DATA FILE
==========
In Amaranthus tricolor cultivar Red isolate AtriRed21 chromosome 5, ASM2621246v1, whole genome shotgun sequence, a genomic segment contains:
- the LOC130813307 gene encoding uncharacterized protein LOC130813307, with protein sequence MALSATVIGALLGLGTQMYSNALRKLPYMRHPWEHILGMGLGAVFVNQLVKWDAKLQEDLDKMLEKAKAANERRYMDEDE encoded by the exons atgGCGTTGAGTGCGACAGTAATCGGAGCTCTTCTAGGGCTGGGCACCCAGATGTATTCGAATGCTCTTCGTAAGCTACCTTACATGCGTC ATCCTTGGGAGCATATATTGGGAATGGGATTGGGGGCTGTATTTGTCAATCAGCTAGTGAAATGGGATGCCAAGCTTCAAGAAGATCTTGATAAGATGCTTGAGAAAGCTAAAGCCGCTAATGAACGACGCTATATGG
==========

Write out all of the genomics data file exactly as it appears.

In Amaranthus tricolor cultivar Red isolate AtriRed21 chromosome 5, ASM2621246v1, whole genome shotgun sequence, a genomic segment contains:
- the LOC130813307 gene encoding uncharacterized protein LOC130813307, with protein sequence MALSATVIGALLGLGTQMYSNALRKLPYMRHPWEHILGMGLGAVFVNQLVKWDAKLQEDLDKMLEKAKAANERRYMDEDE encoded by the exons atgGCGTTGAGTGCGACAGTAATCGGAGCTCTTCTAGGGCTGGGCACCCAGATGTATTCGAATGCTCTTCGTAAGCTACCTTACATGCGTC ATCCTTGGGAGCATATATTGGGAATGGGATTGGGGGCTGTATTTGTCAATCAGCTAGTGAAATGGGATGCCAAGCTTCAAGAAGATCTTGATAAGATGCTTGAGAAAGCTAAAGCCGCTAATGAACGACGCTATATGG